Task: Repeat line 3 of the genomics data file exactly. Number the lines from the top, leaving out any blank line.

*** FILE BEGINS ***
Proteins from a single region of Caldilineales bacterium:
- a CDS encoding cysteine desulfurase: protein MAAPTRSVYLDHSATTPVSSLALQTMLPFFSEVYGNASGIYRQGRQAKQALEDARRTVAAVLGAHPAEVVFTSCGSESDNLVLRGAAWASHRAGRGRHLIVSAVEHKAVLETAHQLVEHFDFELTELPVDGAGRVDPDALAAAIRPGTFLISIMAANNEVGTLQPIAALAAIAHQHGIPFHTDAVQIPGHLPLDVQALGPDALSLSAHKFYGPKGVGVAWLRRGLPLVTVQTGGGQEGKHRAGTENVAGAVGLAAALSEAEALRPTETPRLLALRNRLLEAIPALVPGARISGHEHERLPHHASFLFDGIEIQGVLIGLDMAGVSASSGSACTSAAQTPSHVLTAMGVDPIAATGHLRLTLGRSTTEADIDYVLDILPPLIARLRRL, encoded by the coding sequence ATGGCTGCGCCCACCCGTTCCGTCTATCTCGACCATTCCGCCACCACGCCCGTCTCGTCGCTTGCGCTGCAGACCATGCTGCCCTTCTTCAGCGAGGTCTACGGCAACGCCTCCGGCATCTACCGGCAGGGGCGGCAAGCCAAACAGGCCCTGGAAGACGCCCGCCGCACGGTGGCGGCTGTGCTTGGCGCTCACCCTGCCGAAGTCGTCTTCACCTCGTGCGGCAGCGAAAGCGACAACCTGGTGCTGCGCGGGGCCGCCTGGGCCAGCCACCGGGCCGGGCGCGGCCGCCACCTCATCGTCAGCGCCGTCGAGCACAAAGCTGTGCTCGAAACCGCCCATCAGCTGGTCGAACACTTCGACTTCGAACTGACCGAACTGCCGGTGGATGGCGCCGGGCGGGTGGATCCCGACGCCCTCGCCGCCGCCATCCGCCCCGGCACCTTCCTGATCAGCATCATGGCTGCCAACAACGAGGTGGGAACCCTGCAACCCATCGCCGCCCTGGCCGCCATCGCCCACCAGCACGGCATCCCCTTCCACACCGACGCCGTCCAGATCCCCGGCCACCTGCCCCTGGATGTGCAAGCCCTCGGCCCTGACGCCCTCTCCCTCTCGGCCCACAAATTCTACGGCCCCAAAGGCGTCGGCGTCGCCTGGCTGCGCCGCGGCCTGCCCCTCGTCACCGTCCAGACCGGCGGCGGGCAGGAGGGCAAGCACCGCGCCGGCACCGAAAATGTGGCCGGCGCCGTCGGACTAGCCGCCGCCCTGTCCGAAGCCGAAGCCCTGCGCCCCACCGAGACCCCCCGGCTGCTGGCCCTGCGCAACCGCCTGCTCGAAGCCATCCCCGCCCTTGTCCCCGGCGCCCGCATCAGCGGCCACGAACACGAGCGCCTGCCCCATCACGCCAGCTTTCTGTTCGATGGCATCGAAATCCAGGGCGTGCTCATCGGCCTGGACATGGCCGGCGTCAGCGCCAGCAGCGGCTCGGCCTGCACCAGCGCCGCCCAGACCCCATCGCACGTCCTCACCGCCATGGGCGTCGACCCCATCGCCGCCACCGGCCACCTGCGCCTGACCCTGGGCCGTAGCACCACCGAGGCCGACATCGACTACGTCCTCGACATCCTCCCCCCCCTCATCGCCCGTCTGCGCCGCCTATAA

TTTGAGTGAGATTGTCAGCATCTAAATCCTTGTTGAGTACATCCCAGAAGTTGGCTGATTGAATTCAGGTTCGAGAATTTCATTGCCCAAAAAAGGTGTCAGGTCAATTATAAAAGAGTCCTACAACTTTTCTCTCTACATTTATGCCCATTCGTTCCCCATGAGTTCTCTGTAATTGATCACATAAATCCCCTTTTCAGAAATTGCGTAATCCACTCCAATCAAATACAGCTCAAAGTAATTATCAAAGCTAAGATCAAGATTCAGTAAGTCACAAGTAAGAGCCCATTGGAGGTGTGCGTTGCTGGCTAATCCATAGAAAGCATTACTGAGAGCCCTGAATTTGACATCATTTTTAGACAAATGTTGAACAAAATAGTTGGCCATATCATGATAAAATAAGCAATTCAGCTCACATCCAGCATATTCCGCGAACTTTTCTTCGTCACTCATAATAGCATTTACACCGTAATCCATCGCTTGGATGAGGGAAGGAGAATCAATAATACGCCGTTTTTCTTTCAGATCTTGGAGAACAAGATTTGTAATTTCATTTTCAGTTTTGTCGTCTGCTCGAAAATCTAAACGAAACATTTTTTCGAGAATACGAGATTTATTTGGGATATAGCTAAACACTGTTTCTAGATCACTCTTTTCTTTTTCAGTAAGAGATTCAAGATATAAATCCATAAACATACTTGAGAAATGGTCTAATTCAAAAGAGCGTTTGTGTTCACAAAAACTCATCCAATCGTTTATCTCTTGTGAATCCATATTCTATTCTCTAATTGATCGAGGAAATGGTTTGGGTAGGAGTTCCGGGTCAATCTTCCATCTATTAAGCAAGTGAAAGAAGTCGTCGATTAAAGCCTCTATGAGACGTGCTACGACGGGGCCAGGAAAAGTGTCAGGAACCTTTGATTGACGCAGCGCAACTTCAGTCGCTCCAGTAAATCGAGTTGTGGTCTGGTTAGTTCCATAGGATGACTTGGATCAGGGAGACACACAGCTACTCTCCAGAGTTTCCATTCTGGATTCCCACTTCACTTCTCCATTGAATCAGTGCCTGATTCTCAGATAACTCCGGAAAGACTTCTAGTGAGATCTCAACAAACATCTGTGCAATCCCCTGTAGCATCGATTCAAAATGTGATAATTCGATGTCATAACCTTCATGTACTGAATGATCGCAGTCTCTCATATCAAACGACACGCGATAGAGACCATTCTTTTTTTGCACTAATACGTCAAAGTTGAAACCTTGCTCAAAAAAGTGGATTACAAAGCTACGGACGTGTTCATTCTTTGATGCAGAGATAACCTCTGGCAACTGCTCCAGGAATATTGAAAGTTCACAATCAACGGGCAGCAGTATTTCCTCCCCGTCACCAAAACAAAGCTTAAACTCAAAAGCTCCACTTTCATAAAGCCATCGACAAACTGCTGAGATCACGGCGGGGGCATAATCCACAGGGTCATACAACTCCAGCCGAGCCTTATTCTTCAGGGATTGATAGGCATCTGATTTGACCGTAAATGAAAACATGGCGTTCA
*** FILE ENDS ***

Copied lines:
TTTGAGTGAGATTGTCAGCATCTAAATCCTTGTTGAGTACATCCCAGAAGTTGGCTGATTGAATTCAGGTTCGAGAATTTCATTGCCCAAAAAAGGTGTCAGGTCAATTATAAAAGAGTCCTACAACTTTTCTCTCTACATTTATGCCCATTCGTTCCCCATGAGTTCTCTGTAATTGATCACATAAATCCCCTTTTCAGAAATTGCGTAATCCACTCCAATCAAATACAGCTCAAAGTAATTATCAAAGCTAAGATCAAGATTCAGTAAGTCACAAGTAAGAGCCCATTGGAGGTGTGCGTTGCTGGCTAATCCATAGAAAGCATTACTGAGAGCCCTGAATTTGACATCATTTTTAGACAAATGTTGAACAAAATAGTTGGCCATATCATGATAAAATAAGCAATTCAGCTCACATCCAGCATATTCCGCGAACTTTTCTTCGTCACTCATAATAGCATTTACACCGTAATCCATCGCTTGGATGAGGGAAGGAGAATCAATAATACGCCGTTTTTCTTTCAGATCTTGGAGAACAAGATTTGTAATTTCATTTTCAGTTTTGTCGTCTGCTCGAAAATCTAAACGAAACATTTTTTCGAGAATACGAGATTTATTTGGGATATAGCTAAACACTGTTTCTAGATCACTCTTTTCTTTTTCAGTAAGAGATTCAAGATATAAATCCATAAACATACTTGAGAAATGGTCTAATTCAAAAGAGCGTTTGTGTTCACAAAAACTCATCCAATCGTTTATCTCTTGTGAATCCATATTCTATTCTCTAATTGATCGAGGAAATGGTTTGGGTAGGAGTTCCGGGTCAATCTTCCATCTATTAAGCAAGTGAAAGAAGTCGTCGATTAAAGCCTCTATGAGACGTGCTACGACGGGGCCAGGAAAAGTGTCAGGAACCTTTGATTGACGCAGCGCAACTTCAGTCGCTCCAGTAAATCGAGTTGTGGTCTGGTTAGTTCCATAGGATGACTTGGATCAGGGAGACACACAGCTACTCTCCAGAGTTTCCATTCTGGATTCCCACTTCACTTCTCCATTGAATCAGTGCCTGATTCTCAGATAACTCCGGAAAGACTTCTAGTGAGATCTCAACAAACATCTGTGCAATCCCCTGTAGCATCGATTCAAAATGTGATAATTCGATGTCATAACCTTCATGTACTGAATGATCGCAGTCTCTCATATCAAACGACACGCGATAGAGACCATTCTTTTTTTGCACTAATACGTCAAAGTTGAAACCTTGCTCAAAAAAGTGGATTACAAAGCTACGGACGTGTTCATTCTTTGATGCAGAGATAACCTCTGGCAACTGCTCCAGGAATATTGAAAGTTCACAATCAACGGGCAGCAGTATTTCCTCCCCGTCACCAAAACAAAGCTTAAACTCAAAAGCTCCACTTTCATAAAGCCATCGACAAACTGCTGAGATCACGGCGGGGGCATAATCCACAGGGTCATACAACTCCAGCCGAGCCTTATTCTTCAGGGATTGATAGGCATCTGATTTGACCGTAAATGAAAACATGGCGTTCA